These are the books our books editor, MENEESHA GOVENDER, received recently. They may be reviewed later


The River Between

by Ngugi wa Thiong’o (Penguin)

I was first introduced to the writing of Ngugi wa Thiong’o as an undergrad student in African Literature.

Most memorable is his collection of essays: Decolonising the Mind: The Politics of Language in African Literature.

I can safely say it was the book that changed my view and turned on its head what years of apartheid education had indoctrinated me into believing was good literature.

Ngugi has written a vast array of fiction as well as non-fiction books.

The River Between is one of his first works – one that he wrote in English before turning his back on writing fiction in English in the late 1980s.

This novel has been republished to mark the 50th anniversary of its publication.

It is a novel about an African society attempting to plot a course between the influences of colonialism and the pull of ancestral traditions.

Fifty years later it still has relevance and is well worth reading.


Emily Hobhouse: Beloved Traitor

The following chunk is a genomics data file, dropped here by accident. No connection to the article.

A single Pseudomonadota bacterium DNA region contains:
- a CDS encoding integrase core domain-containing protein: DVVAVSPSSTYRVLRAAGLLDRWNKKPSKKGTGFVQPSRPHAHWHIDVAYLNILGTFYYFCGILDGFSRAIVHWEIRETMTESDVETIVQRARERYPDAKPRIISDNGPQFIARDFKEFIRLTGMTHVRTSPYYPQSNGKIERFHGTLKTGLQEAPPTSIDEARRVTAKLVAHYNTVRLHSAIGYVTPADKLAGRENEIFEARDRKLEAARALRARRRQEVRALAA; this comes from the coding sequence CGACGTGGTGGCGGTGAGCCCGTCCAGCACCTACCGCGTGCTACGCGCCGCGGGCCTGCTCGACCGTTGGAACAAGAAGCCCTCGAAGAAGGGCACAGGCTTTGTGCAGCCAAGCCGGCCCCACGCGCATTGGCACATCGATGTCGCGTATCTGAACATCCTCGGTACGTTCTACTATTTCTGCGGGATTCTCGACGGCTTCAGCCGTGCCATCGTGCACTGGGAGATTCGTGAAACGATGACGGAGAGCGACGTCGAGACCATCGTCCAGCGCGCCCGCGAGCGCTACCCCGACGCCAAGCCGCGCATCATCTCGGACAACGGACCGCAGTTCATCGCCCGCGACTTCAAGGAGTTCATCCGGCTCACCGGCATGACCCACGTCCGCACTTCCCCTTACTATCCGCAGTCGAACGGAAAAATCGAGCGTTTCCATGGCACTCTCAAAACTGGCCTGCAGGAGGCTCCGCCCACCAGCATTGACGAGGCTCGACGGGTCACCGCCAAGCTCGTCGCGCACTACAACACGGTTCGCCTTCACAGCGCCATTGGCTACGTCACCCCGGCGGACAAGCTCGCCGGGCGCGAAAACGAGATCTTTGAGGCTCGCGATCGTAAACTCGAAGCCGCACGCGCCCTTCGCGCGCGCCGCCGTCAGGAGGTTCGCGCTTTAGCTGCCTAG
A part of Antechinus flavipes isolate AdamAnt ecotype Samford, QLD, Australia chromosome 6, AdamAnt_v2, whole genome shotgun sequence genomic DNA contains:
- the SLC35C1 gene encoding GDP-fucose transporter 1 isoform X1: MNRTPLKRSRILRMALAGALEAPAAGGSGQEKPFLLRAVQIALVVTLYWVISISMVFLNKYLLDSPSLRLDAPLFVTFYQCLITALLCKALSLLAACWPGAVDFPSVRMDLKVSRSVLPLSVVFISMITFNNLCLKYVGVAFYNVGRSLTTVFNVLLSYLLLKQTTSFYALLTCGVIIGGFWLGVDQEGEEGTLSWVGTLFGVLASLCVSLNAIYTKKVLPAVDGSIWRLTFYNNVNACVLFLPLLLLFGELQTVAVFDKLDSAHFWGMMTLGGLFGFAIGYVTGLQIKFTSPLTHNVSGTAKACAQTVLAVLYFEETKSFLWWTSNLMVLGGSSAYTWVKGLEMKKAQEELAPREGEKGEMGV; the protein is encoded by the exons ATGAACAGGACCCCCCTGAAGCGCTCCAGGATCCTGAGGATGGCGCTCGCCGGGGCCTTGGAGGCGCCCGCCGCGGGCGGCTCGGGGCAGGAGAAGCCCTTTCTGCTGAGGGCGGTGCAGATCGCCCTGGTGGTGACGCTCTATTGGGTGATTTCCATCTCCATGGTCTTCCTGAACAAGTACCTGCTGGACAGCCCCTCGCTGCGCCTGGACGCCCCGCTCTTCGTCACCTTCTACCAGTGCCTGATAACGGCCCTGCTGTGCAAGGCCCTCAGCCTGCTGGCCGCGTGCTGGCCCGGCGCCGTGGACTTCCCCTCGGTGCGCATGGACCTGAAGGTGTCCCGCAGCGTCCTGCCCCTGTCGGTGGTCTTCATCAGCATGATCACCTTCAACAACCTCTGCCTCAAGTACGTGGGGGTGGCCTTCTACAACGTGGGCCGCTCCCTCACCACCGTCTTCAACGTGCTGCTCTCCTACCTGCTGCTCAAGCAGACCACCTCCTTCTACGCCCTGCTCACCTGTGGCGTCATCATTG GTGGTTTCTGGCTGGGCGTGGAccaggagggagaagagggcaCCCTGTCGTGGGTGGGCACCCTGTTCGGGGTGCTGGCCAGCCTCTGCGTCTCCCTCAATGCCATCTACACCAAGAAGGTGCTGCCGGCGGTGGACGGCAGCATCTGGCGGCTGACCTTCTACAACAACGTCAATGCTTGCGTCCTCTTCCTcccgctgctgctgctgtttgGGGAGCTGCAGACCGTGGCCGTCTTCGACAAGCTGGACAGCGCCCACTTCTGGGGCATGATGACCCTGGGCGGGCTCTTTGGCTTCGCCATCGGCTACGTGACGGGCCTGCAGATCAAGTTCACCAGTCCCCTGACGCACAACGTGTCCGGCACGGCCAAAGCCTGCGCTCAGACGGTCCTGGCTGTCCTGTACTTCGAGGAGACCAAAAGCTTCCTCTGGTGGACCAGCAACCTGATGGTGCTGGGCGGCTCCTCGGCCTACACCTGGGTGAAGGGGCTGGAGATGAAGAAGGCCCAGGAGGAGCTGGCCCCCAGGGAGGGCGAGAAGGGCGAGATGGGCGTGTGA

by Elsabé Brits(Tafelberg)

Emily Hobhouse has been hailed as a woman ahead of her time – a woman who defied the constraints of her gender or class.

Her defiance was unprecedented in her lifetime and she has become a hero for her travels across continents and stance against oppression of any kind.

In her opposition to the Anglo Boer War and World War I, she was also accused of treason. However, in the end she died alone and without honour in her own country.

The author has travelled in Hobhouse’s footsteps, retracing her story. This is her take on an extraordinary hero who simply believed in justice.


The Kept Woman

by Karin Slaughter (Penguin Random House)

Karin Slaughter is well known for her Will Trent novels – this is the latest instalment.

The body of a former cop is found in an empty warehouse in Atlanta.

Bloody footprints leading away from the crime scene indicate a female victim appears to have vanished into thin air.

The warehouse itself belongs to a politically connected, high-profile athlete, who also has on hand a slew of expensive lawyers to protect him.

Trent has spent the last six months investigating this man for rape.

And if that’s not enough of a fine start to a suspense thriller, get a copy because there are a whole lot more dramas and devastation lurking between the pages.